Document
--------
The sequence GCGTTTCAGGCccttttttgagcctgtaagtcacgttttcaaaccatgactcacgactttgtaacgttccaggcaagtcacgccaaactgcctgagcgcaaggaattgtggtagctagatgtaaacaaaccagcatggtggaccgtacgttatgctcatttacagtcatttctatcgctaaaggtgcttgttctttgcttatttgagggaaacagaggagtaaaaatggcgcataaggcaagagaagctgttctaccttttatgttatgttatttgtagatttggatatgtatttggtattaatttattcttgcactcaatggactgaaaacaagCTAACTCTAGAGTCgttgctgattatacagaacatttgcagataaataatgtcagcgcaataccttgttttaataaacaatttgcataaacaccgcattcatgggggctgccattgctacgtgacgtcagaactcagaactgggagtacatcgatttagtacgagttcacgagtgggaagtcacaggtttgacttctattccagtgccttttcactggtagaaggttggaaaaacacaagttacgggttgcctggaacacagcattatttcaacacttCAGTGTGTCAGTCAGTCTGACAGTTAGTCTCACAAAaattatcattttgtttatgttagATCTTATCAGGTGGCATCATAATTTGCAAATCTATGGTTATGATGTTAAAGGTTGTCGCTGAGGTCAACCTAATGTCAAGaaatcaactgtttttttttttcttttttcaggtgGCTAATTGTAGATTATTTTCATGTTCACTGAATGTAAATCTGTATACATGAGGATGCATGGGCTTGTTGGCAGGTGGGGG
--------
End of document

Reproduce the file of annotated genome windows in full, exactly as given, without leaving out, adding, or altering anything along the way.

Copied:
The sequence GCGTTTCAGGCccttttttgagcctgtaagtcacgttttcaaaccatgactcacgactttgtaacgttccaggcaagtcacgccaaactgcctgagcgcaaggaattgtggtagctagatgtaaacaaaccagcatggtggaccgtacgttatgctcatttacagtcatttctatcgctaaaggtgcttgttctttgcttatttgagggaaacagaggagtaaaaatggcgcataaggcaagagaagctgttctaccttttatgttatgttatttgtagatttggatatgtatttggtattaatttattcttgcactcaatggactgaaaacaagCTAACTCTAGAGTCgttgctgattatacagaacatttgcagataaataatgtcagcgcaataccttgttttaataaacaatttgcataaacaccgcattcatgggggctgccattgctacgtgacgtcagaactcagaactgggagtacatcgatttagtacgagttcacgagtgggaagtcacaggtttgacttctattccagtgccttttcactggtagaaggttggaaaaacacaagttacgggttgcctggaacacagcattatttcaacacttCAGTGTGTCAGTCAGTCTGACAGTTAGTCTCACAAAaattatcattttgtttatgttagATCTTATCAGGTGGCATCATAATTTGCAAATCTATGGTTATGATGTTAAAGGTTGTCGCTGAGGTCAACCTAATGTCAAGaaatcaactgtttttttttttcttttttcaggtgGCTAATTGTAGATTATTTTCATGTTCACTGAATGTAAATCTGTATACATGAGGATGCATGGGCTTGTTGGCAGGTGGGGG